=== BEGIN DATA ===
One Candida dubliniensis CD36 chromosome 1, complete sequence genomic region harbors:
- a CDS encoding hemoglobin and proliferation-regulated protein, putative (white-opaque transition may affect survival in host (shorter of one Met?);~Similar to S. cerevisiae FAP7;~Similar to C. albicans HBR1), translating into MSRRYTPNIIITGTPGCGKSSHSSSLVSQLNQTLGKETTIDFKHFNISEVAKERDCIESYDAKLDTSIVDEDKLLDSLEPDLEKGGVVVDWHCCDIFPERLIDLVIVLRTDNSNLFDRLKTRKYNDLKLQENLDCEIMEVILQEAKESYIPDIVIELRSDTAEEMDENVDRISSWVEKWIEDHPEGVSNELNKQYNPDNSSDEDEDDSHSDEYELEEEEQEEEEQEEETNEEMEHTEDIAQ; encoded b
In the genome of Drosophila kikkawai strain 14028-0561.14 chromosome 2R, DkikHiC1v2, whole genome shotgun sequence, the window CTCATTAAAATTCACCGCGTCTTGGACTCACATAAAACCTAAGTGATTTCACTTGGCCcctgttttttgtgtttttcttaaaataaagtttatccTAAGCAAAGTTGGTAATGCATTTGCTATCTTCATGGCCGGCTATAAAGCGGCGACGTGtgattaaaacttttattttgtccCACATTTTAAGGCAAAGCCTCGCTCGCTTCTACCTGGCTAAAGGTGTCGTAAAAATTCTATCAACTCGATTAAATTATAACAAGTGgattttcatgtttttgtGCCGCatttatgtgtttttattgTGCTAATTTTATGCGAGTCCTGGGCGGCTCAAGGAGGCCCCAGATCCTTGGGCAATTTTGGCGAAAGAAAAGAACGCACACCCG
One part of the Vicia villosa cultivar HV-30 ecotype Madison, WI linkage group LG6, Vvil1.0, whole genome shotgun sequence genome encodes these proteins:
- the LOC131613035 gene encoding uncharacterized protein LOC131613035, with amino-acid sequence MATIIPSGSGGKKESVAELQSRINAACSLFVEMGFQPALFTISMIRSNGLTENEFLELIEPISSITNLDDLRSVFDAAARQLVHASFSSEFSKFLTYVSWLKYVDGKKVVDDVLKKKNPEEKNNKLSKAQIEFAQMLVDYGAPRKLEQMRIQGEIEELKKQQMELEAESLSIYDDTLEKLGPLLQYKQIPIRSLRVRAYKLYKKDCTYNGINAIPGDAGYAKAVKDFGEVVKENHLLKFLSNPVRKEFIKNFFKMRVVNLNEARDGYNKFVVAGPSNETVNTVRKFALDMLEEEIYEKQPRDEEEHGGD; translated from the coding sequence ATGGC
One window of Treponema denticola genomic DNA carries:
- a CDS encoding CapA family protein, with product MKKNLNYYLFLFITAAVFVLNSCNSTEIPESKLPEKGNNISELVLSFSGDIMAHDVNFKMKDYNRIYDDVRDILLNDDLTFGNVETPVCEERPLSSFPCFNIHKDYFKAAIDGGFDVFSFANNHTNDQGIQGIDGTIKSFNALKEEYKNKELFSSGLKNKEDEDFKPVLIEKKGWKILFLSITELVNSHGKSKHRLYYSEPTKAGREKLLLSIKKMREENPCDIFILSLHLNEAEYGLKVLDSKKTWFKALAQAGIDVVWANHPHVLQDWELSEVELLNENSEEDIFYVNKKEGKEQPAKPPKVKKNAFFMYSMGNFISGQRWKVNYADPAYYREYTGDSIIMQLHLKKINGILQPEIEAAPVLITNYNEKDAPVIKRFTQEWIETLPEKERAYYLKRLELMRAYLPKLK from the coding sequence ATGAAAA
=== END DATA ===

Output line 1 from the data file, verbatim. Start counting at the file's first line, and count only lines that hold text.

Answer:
One Candida dubliniensis CD36 chromosome 1, complete sequence genomic region harbors: